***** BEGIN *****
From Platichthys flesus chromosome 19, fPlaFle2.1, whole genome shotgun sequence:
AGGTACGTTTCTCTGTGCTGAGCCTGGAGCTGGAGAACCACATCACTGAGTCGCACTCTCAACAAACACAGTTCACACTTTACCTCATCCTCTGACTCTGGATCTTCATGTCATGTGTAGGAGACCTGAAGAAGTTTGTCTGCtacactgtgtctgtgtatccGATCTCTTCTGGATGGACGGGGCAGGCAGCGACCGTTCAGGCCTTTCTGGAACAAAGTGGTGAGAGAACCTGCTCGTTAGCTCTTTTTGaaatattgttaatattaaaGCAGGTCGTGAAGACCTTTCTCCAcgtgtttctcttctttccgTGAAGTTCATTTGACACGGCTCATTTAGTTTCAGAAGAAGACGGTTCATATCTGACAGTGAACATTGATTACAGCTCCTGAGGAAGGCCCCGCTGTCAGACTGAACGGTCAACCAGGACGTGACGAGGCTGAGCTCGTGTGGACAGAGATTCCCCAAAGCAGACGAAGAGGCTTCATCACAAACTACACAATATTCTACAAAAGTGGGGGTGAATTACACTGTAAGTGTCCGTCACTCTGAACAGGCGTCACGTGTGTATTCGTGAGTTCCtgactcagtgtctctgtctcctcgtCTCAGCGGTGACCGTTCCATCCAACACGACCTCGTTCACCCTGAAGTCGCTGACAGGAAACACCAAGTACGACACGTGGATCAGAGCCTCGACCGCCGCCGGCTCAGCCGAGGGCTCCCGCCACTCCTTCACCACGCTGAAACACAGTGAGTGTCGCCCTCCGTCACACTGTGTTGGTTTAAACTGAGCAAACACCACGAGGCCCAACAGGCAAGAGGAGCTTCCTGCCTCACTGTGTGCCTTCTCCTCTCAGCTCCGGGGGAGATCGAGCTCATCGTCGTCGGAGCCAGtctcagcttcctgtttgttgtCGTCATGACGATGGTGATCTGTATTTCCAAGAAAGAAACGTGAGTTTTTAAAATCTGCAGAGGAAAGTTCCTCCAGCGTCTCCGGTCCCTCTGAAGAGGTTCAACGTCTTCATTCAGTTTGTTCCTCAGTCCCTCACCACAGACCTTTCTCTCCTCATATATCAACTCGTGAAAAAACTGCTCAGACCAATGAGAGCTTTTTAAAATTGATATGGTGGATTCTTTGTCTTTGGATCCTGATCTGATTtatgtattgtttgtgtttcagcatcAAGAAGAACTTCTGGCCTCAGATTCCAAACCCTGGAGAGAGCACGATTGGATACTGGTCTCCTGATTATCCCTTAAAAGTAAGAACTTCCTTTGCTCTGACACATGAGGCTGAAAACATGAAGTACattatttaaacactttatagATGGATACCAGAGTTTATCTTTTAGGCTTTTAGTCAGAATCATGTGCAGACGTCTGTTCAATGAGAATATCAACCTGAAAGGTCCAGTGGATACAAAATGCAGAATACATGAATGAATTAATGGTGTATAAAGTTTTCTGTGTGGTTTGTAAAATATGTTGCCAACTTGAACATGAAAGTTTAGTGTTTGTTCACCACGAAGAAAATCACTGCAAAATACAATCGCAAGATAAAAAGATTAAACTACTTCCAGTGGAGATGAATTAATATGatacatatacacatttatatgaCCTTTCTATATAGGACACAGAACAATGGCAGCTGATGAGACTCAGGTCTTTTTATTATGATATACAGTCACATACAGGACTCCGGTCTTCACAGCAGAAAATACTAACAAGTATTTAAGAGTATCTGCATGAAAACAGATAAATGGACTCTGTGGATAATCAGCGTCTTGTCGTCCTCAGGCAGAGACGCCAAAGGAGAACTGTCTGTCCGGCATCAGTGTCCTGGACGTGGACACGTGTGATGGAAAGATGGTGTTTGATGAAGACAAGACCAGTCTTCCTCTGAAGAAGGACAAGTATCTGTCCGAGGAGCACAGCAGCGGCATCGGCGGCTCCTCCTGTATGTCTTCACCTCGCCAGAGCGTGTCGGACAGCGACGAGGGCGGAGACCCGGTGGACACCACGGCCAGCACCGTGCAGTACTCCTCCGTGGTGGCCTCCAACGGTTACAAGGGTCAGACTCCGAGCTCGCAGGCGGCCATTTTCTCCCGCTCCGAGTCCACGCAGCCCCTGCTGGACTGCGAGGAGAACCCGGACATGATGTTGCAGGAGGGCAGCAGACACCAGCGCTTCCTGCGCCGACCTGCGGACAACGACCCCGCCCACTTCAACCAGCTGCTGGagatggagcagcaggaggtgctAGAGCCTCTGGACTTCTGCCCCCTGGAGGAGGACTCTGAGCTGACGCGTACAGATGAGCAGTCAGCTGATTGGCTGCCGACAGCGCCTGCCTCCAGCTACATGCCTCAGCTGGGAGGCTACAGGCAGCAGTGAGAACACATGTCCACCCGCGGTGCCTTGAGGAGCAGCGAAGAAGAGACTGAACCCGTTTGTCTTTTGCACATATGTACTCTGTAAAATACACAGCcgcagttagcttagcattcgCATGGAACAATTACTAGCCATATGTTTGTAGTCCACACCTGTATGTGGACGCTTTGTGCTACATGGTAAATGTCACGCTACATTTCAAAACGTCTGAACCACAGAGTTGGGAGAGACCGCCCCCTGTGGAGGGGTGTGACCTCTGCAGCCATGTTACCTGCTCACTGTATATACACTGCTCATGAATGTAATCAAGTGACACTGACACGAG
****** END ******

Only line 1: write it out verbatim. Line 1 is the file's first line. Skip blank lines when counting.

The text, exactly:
From Platichthys flesus chromosome 19, fPlaFle2.1, whole genome shotgun sequence: